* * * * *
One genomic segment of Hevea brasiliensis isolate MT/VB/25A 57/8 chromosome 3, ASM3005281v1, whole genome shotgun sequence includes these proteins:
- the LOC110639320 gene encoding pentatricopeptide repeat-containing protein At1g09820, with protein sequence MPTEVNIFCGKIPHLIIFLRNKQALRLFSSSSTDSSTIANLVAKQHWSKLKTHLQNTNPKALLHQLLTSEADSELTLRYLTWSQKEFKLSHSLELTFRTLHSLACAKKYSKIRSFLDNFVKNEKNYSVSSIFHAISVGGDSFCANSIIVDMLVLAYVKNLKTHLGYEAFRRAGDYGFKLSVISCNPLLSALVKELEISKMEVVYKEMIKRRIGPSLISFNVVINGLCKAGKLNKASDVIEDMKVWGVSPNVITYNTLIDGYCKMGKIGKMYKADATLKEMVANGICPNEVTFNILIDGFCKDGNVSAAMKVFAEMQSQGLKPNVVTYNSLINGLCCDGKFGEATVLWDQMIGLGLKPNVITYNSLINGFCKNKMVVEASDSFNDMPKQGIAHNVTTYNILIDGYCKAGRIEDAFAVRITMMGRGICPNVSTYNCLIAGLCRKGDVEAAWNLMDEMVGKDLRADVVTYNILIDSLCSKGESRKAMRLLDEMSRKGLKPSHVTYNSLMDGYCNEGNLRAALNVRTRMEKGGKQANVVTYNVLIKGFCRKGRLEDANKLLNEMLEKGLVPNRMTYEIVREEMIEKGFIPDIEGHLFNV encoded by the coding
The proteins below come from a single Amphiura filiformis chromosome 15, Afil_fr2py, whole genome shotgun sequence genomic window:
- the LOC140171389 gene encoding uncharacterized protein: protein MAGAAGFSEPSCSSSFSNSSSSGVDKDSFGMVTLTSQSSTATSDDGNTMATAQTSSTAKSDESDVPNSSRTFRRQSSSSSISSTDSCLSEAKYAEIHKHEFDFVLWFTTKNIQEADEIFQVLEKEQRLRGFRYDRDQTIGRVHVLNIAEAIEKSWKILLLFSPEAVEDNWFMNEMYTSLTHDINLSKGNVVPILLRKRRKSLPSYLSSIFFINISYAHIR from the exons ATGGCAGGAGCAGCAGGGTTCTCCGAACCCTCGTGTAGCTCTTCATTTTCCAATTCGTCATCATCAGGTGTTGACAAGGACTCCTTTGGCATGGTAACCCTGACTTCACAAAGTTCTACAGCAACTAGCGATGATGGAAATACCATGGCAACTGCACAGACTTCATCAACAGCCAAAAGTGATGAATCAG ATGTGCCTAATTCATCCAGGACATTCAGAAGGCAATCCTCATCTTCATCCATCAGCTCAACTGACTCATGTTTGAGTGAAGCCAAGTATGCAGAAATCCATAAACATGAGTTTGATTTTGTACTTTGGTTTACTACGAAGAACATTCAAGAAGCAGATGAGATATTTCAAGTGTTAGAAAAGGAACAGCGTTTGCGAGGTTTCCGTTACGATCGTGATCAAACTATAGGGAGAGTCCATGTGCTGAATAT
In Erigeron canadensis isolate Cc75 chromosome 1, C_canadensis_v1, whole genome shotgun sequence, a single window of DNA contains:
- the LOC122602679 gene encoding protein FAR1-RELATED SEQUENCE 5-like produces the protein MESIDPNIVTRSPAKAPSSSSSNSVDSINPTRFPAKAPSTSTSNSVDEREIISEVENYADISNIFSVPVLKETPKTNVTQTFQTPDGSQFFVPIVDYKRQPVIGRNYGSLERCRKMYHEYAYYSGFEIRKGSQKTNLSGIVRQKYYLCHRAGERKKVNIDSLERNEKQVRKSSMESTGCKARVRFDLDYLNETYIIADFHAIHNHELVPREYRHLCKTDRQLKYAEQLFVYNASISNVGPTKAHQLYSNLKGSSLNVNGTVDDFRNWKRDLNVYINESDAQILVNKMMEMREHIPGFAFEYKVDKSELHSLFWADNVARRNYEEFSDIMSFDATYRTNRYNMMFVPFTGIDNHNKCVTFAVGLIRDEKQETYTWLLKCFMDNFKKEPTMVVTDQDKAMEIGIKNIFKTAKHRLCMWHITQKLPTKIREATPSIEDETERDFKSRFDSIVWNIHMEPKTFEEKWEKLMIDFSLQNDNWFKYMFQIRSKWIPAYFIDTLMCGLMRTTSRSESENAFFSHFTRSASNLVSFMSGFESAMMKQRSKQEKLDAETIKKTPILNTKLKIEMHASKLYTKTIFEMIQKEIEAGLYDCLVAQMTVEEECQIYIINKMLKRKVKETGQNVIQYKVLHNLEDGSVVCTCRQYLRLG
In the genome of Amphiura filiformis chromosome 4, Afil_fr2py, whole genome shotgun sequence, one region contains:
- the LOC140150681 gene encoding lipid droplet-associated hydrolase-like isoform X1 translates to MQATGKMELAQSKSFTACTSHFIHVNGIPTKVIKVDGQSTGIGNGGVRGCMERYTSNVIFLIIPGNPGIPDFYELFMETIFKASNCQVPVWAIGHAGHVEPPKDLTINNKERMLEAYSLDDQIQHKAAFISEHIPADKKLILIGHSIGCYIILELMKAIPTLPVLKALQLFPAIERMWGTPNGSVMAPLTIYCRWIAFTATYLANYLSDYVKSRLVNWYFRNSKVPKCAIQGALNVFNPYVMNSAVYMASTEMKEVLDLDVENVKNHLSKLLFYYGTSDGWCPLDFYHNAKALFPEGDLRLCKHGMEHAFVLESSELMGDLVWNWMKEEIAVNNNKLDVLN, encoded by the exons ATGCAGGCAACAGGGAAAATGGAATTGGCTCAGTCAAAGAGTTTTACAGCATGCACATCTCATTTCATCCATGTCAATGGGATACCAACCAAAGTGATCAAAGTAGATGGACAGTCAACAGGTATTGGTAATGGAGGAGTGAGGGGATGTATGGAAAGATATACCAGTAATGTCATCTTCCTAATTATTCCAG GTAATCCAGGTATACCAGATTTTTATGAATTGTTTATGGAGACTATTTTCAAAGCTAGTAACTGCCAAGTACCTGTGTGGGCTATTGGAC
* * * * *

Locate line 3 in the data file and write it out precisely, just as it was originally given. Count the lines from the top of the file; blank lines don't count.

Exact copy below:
The proteins below come from a single Amphiura filiformis chromosome 15, Afil_fr2py, whole genome shotgun sequence genomic window: